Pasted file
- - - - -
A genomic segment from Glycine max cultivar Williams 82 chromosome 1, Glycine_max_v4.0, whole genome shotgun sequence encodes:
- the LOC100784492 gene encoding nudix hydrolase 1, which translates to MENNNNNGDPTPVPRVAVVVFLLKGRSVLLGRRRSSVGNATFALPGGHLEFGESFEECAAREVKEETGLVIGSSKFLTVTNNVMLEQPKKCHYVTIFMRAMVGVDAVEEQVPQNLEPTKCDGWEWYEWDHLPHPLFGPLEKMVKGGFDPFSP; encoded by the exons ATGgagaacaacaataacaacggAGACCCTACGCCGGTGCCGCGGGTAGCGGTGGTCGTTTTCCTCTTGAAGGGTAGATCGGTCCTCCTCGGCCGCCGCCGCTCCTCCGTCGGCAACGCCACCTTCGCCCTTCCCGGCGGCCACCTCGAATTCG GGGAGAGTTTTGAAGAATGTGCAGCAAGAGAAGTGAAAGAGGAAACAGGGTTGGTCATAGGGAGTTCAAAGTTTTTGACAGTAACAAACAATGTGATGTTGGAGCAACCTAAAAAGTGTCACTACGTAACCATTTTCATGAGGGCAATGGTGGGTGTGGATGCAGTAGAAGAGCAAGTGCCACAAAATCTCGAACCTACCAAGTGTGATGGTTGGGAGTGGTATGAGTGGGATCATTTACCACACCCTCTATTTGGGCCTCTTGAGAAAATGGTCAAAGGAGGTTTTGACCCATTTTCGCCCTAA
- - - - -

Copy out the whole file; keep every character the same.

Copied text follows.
A genomic segment from Glycine max cultivar Williams 82 chromosome 1, Glycine_max_v4.0, whole genome shotgun sequence encodes:
- the LOC100784492 gene encoding nudix hydrolase 1, which translates to MENNNNNGDPTPVPRVAVVVFLLKGRSVLLGRRRSSVGNATFALPGGHLEFGESFEECAAREVKEETGLVIGSSKFLTVTNNVMLEQPKKCHYVTIFMRAMVGVDAVEEQVPQNLEPTKCDGWEWYEWDHLPHPLFGPLEKMVKGGFDPFSP; encoded by the exons ATGgagaacaacaataacaacggAGACCCTACGCCGGTGCCGCGGGTAGCGGTGGTCGTTTTCCTCTTGAAGGGTAGATCGGTCCTCCTCGGCCGCCGCCGCTCCTCCGTCGGCAACGCCACCTTCGCCCTTCCCGGCGGCCACCTCGAATTCG GGGAGAGTTTTGAAGAATGTGCAGCAAGAGAAGTGAAAGAGGAAACAGGGTTGGTCATAGGGAGTTCAAAGTTTTTGACAGTAACAAACAATGTGATGTTGGAGCAACCTAAAAAGTGTCACTACGTAACCATTTTCATGAGGGCAATGGTGGGTGTGGATGCAGTAGAAGAGCAAGTGCCACAAAATCTCGAACCTACCAAGTGTGATGGTTGGGAGTGGTATGAGTGGGATCATTTACCACACCCTCTATTTGGGCCTCTTGAGAAAATGGTCAAAGGAGGTTTTGACCCATTTTCGCCCTAA